Overview of packaging market and legislation in th

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North American countries refer to the United States, Canada and Mexico, that is, the signatories of the North American Free Trade Agreement, which is generally called the North American Free Trade Area

according to the statistics in 2003, the total population of North America is 424million, and the total economic output value is $12.3 trillion, equivalent to $29050 per capita output value

packaging has always played an important role in North American countries and is becoming more and more important. The total value of the world packaging market is about US $600billion, with North America accounting for about 22% of the market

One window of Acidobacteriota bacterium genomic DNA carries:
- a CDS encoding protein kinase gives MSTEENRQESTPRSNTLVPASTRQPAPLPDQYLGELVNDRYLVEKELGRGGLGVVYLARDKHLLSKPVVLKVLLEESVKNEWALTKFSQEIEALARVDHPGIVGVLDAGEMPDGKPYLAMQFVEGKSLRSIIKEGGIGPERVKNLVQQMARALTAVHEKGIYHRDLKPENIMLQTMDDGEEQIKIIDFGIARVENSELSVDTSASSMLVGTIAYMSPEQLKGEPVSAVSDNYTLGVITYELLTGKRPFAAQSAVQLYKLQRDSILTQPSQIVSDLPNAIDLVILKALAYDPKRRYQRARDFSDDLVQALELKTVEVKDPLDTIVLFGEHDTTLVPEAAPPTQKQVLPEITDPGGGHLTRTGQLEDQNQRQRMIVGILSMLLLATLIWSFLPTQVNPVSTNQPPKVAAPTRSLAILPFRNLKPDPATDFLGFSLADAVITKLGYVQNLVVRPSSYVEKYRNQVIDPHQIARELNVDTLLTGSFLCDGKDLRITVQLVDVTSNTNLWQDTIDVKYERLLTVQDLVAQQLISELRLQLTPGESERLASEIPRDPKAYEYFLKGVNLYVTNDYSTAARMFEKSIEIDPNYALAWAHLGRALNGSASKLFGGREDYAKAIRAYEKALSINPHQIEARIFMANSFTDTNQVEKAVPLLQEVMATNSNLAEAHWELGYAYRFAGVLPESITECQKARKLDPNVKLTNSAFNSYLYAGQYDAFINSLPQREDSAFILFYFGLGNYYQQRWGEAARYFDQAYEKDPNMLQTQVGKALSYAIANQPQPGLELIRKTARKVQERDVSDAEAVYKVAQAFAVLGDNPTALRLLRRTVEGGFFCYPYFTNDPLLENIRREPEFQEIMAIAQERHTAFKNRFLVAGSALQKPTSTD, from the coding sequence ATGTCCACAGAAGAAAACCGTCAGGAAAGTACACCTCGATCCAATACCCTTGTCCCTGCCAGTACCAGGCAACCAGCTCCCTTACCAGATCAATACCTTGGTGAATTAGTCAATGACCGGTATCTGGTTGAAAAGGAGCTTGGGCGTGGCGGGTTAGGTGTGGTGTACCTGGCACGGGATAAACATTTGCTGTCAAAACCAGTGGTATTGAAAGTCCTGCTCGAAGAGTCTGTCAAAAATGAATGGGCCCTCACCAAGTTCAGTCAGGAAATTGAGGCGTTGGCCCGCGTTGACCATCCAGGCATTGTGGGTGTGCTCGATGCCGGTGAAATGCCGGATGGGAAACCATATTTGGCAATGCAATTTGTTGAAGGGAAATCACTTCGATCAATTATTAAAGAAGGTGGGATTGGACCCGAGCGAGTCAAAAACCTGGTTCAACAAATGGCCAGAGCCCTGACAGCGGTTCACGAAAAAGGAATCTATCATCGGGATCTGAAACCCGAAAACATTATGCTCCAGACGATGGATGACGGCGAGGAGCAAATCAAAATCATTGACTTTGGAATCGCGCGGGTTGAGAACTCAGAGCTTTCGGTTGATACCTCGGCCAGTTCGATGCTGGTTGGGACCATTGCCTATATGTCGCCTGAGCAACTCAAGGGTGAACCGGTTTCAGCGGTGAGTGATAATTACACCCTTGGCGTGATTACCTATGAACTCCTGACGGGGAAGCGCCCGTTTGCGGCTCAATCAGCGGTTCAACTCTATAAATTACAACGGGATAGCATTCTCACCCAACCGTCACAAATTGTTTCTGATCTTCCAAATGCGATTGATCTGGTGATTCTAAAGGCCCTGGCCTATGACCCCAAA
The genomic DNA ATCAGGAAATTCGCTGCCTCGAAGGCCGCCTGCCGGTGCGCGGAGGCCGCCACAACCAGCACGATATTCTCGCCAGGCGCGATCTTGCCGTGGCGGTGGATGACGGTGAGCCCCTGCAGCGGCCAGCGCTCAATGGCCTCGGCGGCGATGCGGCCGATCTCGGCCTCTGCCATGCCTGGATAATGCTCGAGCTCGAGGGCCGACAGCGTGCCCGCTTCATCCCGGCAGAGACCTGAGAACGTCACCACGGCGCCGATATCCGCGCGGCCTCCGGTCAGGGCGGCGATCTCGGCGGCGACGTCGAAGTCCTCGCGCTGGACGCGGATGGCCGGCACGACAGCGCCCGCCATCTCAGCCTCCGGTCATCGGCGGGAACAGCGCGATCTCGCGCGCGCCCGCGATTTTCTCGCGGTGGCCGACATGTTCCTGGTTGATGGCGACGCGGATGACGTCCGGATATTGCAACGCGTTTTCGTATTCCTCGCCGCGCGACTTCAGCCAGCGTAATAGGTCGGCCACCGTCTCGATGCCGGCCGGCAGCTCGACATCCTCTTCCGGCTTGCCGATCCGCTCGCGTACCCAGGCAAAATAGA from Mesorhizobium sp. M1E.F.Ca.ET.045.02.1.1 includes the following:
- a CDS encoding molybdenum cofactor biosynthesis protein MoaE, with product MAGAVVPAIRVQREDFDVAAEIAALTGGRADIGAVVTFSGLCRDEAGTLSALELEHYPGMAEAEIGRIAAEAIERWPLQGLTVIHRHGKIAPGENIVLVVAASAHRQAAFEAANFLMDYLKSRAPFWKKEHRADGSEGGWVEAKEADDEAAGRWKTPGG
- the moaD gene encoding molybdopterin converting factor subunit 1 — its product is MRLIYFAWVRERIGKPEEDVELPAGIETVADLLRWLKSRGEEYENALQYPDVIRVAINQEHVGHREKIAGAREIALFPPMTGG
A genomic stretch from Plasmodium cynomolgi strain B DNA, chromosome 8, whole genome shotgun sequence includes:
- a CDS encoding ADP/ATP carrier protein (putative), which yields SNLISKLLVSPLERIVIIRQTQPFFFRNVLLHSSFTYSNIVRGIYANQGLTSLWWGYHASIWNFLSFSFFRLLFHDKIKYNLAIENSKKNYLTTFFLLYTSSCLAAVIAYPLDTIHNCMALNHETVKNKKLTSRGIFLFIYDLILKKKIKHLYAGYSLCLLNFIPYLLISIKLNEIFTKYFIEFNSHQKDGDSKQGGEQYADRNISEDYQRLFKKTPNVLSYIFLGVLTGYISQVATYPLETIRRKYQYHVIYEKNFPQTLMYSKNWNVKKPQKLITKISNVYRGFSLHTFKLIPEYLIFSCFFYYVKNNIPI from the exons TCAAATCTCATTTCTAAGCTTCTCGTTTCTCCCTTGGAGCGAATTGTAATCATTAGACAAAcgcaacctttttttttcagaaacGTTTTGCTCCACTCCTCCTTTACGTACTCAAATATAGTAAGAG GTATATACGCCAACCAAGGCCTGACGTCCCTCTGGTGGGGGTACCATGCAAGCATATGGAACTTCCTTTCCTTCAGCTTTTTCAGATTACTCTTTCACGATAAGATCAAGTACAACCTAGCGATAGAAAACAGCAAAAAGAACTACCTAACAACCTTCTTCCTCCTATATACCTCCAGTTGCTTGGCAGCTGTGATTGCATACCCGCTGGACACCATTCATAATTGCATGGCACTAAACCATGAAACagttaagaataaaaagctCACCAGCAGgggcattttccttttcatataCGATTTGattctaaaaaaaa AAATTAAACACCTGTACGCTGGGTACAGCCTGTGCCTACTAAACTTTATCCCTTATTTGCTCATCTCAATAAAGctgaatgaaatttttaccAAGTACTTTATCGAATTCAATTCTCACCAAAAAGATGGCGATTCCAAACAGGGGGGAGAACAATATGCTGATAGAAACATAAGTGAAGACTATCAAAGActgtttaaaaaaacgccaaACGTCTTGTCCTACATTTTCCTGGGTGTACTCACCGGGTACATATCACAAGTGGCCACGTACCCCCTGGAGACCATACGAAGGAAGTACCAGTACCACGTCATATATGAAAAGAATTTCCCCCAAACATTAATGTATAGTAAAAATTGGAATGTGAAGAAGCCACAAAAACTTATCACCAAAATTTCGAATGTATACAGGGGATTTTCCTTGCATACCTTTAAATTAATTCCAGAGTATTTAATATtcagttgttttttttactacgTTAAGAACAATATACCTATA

in terms of relevant packaging laws and regulations, restrictive trade measures, standards, conformity assessment procedures, labeling and marking systems, it not only has its own characteristics, but also embodies the principle of mutual coordination

I. packaging market

1. Overview

the packaging product market in North America reached US $131.9 billion in 2003, an increase of 2.6% over 2002. Since 1999, the average annual growth rate of the packaging market in North America has been 1.3%

of the $131.9 billion, more than 50% is used to provide 424million consumers in North America with processed food and beverage packaging, including packaging, protection, distribution and sales